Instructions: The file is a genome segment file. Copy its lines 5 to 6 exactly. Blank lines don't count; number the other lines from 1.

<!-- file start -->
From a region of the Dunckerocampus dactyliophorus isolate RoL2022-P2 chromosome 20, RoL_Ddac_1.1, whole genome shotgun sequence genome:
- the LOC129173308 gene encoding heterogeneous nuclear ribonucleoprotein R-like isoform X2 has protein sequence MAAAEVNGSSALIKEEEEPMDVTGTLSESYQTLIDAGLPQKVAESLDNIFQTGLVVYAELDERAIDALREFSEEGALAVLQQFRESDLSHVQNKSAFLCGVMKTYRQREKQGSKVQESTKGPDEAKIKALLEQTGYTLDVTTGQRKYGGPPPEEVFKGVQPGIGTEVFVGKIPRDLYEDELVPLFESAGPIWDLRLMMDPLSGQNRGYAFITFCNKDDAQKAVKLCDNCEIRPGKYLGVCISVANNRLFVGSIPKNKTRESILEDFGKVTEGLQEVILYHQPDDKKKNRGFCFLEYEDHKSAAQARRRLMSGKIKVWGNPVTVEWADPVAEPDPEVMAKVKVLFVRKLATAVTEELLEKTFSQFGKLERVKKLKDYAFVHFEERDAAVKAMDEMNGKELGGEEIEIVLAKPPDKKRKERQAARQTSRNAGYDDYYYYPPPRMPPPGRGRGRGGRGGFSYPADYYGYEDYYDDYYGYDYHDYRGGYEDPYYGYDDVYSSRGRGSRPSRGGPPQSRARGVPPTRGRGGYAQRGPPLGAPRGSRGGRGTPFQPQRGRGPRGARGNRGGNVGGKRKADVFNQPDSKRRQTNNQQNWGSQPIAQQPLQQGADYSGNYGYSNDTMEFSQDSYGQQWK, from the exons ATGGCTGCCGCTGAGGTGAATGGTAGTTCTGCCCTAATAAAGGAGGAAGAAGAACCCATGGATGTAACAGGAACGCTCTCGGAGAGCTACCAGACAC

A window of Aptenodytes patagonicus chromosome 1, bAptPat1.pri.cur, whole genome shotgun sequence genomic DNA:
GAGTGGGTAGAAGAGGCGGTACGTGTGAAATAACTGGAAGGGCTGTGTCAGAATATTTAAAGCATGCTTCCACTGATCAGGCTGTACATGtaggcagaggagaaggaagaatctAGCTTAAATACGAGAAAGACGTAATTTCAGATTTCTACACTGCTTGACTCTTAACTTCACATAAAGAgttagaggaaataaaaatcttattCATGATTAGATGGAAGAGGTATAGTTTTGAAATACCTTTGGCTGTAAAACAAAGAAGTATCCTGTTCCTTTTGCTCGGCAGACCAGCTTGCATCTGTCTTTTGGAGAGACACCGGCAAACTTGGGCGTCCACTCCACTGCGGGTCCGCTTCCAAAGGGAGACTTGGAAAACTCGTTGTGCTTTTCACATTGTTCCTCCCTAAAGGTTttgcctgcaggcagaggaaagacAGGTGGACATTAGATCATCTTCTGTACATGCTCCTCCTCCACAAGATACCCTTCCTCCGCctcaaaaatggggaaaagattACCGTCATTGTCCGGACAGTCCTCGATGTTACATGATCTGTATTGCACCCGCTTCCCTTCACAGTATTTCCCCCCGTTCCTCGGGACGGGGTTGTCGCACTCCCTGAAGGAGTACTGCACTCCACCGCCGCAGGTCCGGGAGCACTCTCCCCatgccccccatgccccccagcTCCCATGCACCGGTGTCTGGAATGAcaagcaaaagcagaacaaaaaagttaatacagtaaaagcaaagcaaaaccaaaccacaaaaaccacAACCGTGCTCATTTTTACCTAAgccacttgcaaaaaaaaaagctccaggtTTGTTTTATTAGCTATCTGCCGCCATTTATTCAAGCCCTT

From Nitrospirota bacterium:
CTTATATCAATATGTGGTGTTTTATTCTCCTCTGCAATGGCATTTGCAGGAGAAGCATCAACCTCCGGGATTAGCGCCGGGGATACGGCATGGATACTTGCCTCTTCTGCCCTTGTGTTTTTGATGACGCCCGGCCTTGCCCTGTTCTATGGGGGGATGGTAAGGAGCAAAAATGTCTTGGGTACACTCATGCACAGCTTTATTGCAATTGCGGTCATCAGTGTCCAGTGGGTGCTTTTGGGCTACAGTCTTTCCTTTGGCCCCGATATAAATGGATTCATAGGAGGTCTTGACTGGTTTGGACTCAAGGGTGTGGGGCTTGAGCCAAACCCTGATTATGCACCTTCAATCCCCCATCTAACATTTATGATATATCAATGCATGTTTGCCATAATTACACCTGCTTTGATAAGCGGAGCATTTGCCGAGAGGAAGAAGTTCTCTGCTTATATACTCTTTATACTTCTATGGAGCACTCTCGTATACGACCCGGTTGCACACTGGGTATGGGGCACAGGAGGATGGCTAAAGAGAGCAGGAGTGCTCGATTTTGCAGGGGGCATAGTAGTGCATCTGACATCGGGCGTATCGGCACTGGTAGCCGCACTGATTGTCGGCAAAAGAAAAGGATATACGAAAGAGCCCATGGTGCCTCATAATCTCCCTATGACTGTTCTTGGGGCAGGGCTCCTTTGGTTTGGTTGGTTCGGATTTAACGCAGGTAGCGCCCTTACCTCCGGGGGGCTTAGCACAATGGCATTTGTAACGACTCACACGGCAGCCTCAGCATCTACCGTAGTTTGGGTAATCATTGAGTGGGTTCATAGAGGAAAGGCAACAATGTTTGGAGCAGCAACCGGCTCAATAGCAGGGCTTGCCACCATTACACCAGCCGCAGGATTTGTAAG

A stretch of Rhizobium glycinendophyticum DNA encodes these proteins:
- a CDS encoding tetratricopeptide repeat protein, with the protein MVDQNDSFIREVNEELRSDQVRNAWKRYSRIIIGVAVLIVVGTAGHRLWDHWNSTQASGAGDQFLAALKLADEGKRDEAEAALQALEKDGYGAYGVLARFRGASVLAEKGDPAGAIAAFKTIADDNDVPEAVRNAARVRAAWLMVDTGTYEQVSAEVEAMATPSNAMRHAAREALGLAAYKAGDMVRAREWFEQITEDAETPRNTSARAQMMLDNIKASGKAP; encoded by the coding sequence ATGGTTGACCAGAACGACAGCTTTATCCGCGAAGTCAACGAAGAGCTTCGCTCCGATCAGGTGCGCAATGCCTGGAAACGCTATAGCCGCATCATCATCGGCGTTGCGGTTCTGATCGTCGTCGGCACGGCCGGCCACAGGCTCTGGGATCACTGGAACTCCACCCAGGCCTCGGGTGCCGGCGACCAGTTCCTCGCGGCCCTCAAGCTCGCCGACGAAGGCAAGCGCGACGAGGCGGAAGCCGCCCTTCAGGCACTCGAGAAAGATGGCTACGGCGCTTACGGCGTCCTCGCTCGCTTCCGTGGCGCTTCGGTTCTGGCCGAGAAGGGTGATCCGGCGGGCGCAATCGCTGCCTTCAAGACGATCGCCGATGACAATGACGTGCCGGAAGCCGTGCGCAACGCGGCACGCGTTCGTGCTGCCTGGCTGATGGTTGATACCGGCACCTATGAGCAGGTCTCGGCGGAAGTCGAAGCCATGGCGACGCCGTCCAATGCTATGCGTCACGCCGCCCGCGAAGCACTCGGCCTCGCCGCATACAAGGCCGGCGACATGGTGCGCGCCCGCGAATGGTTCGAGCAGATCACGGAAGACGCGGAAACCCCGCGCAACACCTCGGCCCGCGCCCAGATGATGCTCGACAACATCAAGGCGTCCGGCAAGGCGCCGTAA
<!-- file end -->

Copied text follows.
From Nitrospirota bacterium:
CTTATATCAATATGTGGTGTTTTATTCTCCTCTGCAATGGCATTTGCAGGAGAAGCATCAACCTCCGGGATTAGCGCCGGGGATACGGCATGGATACTTGCCTCTTCTGCCCTTGTGTTTTTGATGACGCCCGGCCTTGCCCTGTTCTATGGGGGGATGGTAAGGAGCAAAAATGTCTTGGGTACACTCATGCACAGCTTTATTGCAATTGCGGTCATCAGTGTCCAGTGGGTGCTTTTGGGCTACAGTCTTTCCTTTGGCCCCGATATAAATGGATTCATAGGAGGTCTTGACTGGTTTGGACTCAAGGGTGTGGGGCTTGAGCCAAACCCTGATTATGCACCTTCAATCCCCCATCTAACATTTATGATATATCAATGCATGTTTGCCATAATTACACCTGCTTTGATAAGCGGAGCATTTGCCGAGAGGAAGAAGTTCTCTGCTTATATACTCTTTATACTTCTATGGAGCACTCTCGTATACGACCCGGTTGCACACTGGGTATGGGGCACAGGAGGATGGCTAAAGAGAGCAGGAGTGCTCGATTTTGCAGGGGGCATAGTAGTGCATCTGACATCGGGCGTATCGGCACTGGTAGCCGCACTGATTGTCGGCAAAAGAAAAGGATATACGAAAGAGCCCATGGTGCCTCATAATCTCCCTATGACTGTTCTTGGGGCAGGGCTCCTTTGGTTTGGTTGGTTCGGATTTAACGCAGGTAGCGCCCTTACCTCCGGGGGGCTTAGCACAATGGCATTTGTAACGACTCACACGGCAGCCTCAGCATCTACCGTAGTTTGGGTAATCATTGAGTGGGTTCATAGAGGAAAGGCAACAATGTTTGGAGCAGCAACCGGCTCAATAGCAGGGCTTGCCACCATTACACCAGCCGCAGGATTTGTAAG